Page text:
In this paper we illustrate the socio-economic dynamics of peri-urban zones of Indian Metropolitan cities, which are at the heart of the current urban liberalisation. For this, we study the impact of the water purchasing agreement the Metropolitan water board signed with some farmers of peri-urban areas of Chennai (formerly Madras). Acute water shortage in Chennai and subsequent recourse to outer-bound underground water put the peri-urban as well as rural areas under increasing polarisation by the city, and achieved a systemic integration with it: as a consequence, the local regime of access of water radically changes in peripheral rural areas, which serves as our entry point. We contextualise some specifics of peri-urban areas in India, and identify four issues of urban economic governance or urban functions on which peri-urban areas can particularly shed light. Then we briefly recall the water scenario in Chennai and describe the ‘‘tripartite agreement’’. We then analyse the changes in agricultural practices and land-use patterns, the related income divergence, and alteration of socio-economic structure. Then we show that extraction of groundwater from agricultural fields, to be sold to the CMWSSB, in charge of the city water supply, de facto creates private property rights for the farmers who can extract and sell water.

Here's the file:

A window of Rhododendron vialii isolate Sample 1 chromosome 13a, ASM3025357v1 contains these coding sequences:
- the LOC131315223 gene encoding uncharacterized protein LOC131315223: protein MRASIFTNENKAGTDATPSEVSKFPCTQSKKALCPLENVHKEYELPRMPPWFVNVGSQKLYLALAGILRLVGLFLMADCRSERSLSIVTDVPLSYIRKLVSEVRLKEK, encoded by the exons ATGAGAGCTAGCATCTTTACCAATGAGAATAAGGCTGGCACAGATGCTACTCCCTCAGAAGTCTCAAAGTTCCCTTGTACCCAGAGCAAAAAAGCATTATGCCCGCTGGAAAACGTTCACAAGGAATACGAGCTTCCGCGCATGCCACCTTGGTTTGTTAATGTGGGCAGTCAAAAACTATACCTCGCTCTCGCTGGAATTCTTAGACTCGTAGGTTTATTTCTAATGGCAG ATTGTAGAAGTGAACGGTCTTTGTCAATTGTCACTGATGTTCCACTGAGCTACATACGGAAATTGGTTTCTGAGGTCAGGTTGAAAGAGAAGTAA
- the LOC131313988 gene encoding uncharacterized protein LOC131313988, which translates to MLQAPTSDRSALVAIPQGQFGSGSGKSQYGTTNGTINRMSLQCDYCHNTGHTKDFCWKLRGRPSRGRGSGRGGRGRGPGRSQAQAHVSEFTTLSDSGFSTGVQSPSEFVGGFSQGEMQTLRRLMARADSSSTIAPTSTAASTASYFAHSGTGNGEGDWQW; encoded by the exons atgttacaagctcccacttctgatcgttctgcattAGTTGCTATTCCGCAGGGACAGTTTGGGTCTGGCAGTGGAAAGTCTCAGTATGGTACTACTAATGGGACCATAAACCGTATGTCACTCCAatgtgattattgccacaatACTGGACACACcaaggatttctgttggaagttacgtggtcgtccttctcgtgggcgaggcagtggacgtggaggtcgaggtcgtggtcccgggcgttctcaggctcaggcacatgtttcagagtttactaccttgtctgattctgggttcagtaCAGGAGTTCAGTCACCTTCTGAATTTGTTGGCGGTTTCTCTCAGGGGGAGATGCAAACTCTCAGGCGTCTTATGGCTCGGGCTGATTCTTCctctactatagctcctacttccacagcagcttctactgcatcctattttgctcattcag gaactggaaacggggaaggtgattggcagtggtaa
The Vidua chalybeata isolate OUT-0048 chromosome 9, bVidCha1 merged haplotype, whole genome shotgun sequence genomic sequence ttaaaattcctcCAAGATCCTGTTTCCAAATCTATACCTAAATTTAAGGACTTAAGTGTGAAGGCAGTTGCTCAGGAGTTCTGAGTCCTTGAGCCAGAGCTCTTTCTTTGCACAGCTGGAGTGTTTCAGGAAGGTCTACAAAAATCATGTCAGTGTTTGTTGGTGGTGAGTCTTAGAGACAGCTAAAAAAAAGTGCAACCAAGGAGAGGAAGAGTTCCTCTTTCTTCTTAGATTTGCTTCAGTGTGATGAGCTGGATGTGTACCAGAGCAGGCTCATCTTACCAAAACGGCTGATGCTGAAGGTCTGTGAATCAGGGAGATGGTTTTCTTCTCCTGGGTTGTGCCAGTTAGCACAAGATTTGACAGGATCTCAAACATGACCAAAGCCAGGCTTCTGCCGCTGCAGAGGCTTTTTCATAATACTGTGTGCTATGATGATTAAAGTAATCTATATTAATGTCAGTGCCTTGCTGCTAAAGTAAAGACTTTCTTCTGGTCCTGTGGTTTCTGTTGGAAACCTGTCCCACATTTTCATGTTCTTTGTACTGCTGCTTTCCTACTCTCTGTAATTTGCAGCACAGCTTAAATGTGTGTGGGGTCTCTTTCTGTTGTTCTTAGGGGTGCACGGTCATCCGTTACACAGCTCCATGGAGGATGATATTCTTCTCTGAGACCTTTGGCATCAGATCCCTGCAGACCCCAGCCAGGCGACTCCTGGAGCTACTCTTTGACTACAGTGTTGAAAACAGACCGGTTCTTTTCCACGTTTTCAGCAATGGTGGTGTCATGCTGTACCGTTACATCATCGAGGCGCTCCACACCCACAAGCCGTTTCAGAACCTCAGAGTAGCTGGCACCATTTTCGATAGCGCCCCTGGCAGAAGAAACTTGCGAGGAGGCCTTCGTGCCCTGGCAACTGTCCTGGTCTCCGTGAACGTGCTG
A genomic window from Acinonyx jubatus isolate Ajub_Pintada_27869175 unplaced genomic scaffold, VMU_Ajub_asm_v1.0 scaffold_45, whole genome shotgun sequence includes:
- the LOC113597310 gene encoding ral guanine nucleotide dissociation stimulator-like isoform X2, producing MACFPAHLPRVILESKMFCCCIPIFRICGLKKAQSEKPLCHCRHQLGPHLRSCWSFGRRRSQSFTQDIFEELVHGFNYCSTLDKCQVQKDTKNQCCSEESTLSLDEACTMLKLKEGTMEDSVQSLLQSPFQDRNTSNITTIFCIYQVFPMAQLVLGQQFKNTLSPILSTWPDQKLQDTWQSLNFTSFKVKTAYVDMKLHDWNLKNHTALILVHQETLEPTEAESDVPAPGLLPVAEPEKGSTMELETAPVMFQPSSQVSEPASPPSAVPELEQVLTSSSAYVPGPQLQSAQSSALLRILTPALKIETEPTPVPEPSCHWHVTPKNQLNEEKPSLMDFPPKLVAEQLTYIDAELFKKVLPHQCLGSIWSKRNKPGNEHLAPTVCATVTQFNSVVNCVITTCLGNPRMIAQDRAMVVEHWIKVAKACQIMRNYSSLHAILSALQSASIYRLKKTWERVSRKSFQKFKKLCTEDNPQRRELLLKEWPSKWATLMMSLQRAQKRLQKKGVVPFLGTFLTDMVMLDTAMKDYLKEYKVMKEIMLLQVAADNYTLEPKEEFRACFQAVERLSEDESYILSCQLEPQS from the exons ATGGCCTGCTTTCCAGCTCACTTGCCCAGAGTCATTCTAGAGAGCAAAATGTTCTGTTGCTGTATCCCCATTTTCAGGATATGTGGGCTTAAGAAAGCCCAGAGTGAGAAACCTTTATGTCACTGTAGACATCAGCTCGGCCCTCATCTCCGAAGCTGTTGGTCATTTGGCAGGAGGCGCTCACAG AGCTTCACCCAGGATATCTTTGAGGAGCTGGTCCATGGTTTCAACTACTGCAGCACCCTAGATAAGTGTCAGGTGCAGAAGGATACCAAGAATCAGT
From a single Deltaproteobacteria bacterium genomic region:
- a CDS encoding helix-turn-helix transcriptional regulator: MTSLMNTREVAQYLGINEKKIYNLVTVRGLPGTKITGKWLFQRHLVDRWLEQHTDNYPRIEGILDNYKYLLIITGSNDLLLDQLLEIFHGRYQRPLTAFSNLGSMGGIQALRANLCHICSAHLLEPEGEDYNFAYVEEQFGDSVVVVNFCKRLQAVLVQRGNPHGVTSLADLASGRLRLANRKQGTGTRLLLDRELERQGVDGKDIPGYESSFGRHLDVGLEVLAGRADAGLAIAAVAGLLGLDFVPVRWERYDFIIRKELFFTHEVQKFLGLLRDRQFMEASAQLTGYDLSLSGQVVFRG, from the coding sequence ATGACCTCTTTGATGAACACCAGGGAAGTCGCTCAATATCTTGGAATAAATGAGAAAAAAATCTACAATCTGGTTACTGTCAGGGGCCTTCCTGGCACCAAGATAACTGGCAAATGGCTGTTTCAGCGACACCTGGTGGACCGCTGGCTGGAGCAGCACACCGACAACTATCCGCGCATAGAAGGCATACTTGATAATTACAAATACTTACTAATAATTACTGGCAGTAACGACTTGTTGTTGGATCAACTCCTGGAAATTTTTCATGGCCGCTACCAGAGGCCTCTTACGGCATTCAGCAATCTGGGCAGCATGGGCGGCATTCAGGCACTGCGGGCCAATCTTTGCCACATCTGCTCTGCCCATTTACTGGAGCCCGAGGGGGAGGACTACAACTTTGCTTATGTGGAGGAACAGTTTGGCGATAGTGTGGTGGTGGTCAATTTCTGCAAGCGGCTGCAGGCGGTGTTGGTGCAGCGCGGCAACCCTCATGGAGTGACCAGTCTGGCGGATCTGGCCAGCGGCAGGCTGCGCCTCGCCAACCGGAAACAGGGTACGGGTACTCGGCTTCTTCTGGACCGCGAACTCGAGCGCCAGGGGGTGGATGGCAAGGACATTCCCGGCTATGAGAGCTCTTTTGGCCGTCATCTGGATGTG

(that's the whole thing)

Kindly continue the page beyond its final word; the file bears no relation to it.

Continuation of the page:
The resources in this website are organised into four themes.
Visit About This Project to find out more.